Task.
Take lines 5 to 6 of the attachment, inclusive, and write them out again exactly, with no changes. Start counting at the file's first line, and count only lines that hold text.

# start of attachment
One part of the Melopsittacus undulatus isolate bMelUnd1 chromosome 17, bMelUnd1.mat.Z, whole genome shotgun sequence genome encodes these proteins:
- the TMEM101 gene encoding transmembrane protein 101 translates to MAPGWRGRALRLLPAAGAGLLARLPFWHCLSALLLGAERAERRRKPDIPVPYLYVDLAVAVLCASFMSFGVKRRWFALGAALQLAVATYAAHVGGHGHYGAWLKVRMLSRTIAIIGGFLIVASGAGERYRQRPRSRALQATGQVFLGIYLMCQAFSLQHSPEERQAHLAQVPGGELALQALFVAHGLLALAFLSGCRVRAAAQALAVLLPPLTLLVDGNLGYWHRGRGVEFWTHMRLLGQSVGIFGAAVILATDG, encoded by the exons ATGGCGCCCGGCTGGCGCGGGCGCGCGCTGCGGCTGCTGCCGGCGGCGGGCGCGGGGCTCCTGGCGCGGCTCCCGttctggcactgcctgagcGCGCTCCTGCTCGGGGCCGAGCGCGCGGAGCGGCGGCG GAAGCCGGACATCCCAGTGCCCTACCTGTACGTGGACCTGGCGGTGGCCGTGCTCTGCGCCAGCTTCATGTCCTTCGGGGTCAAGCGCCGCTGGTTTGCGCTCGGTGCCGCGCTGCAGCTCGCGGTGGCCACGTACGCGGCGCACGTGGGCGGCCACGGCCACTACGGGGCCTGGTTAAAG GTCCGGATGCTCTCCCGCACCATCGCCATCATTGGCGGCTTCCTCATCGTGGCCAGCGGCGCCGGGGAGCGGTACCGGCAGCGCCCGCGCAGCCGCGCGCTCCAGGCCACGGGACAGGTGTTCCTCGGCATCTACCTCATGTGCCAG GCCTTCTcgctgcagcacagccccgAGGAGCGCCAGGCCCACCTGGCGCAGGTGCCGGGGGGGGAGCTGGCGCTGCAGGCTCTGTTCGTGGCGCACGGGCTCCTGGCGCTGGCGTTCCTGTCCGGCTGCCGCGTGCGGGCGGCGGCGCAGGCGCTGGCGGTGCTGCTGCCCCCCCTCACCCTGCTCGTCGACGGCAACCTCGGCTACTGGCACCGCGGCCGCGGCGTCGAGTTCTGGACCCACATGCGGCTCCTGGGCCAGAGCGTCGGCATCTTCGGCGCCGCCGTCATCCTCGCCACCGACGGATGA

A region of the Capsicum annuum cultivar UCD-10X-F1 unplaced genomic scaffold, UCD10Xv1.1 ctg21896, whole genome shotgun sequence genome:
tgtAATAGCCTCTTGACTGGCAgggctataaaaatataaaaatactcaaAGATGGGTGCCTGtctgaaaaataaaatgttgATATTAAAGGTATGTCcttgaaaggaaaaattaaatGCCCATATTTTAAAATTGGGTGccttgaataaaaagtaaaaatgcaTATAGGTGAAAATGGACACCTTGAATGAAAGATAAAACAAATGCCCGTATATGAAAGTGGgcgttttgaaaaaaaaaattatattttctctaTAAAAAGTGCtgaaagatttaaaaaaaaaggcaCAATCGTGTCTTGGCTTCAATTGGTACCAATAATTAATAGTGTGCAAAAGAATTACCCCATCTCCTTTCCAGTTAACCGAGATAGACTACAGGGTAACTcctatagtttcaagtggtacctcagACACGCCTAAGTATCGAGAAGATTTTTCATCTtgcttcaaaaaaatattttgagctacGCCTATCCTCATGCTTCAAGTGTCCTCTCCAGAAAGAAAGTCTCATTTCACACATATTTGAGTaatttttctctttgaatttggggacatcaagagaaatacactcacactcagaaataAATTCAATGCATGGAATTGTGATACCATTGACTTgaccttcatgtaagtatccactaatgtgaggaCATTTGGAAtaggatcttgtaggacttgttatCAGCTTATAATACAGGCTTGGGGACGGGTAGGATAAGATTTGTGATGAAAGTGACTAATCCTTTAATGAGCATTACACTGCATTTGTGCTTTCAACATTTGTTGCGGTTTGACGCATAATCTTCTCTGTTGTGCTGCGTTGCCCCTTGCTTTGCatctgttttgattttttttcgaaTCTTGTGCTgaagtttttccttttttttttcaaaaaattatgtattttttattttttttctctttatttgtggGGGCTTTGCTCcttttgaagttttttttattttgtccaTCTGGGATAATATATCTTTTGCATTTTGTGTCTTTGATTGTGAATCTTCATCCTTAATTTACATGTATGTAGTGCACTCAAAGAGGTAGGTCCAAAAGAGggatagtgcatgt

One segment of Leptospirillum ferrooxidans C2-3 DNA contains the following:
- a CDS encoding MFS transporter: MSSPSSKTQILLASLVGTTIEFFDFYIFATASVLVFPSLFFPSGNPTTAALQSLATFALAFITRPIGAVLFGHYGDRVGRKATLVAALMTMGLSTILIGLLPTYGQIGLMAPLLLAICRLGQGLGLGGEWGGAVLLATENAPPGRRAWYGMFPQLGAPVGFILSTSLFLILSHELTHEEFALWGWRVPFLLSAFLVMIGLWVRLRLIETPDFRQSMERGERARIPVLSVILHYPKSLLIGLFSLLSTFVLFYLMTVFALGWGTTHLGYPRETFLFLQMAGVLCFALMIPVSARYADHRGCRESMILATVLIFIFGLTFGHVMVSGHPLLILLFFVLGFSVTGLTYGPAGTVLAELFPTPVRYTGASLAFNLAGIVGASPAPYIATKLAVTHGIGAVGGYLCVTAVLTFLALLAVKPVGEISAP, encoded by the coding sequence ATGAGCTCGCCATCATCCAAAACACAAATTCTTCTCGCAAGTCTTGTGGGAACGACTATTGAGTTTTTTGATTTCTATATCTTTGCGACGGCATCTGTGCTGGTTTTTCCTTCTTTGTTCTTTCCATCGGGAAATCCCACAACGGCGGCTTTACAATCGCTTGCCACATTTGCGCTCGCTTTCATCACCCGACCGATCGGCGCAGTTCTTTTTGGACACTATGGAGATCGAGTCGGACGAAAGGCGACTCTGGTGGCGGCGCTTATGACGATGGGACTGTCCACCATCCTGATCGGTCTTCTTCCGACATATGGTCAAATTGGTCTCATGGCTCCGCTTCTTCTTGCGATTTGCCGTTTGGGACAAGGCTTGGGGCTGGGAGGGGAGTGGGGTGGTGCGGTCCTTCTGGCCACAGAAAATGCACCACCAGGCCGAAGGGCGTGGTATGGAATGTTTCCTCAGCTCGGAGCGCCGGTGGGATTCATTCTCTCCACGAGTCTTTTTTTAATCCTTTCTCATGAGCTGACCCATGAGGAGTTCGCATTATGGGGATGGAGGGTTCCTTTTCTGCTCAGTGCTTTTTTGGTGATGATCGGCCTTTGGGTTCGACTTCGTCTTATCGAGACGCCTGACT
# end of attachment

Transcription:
One segment of Leptospirillum ferrooxidans C2-3 DNA contains the following:
- a CDS encoding MFS transporter: MSSPSSKTQILLASLVGTTIEFFDFYIFATASVLVFPSLFFPSGNPTTAALQSLATFALAFITRPIGAVLFGHYGDRVGRKATLVAALMTMGLSTILIGLLPTYGQIGLMAPLLLAICRLGQGLGLGGEWGGAVLLATENAPPGRRAWYGMFPQLGAPVGFILSTSLFLILSHELTHEEFALWGWRVPFLLSAFLVMIGLWVRLRLIETPDFRQSMERGERARIPVLSVILHYPKSLLIGLFSLLSTFVLFYLMTVFALGWGTTHLGYPRETFLFLQMAGVLCFALMIPVSARYADHRGCRESMILATVLIFIFGLTFGHVMVSGHPLLILLFFVLGFSVTGLTYGPAGTVLAELFPTPVRYTGASLAFNLAGIVGASPAPYIATKLAVTHGIGAVGGYLCVTAVLTFLALLAVKPVGEISAP, encoded by the coding sequence ATGAGCTCGCCATCATCCAAAACACAAATTCTTCTCGCAAGTCTTGTGGGAACGACTATTGAGTTTTTTGATTTCTATATCTTTGCGACGGCATCTGTGCTGGTTTTTCCTTCTTTGTTCTTTCCATCGGGAAATCCCACAACGGCGGCTTTACAATCGCTTGCCACATTTGCGCTCGCTTTCATCACCCGACCGATCGGCGCAGTTCTTTTTGGACACTATGGAGATCGAGTCGGACGAAAGGCGACTCTGGTGGCGGCGCTTATGACGATGGGACTGTCCACCATCCTGATCGGTCTTCTTCCGACATATGGTCAAATTGGTCTCATGGCTCCGCTTCTTCTTGCGATTTGCCGTTTGGGACAAGGCTTGGGGCTGGGAGGGGAGTGGGGTGGTGCGGTCCTTCTGGCCACAGAAAATGCACCACCAGGCCGAAGGGCGTGGTATGGAATGTTTCCTCAGCTCGGAGCGCCGGTGGGATTCATTCTCTCCACGAGTCTTTTTTTAATCCTTTCTCATGAGCTGACCCATGAGGAGTTCGCATTATGGGGATGGAGGGTTCCTTTTCTGCTCAGTGCTTTTTTGGTGATGATCGGCCTTTGGGTTCGACTTCGTCTTATCGAGACGCCTGACT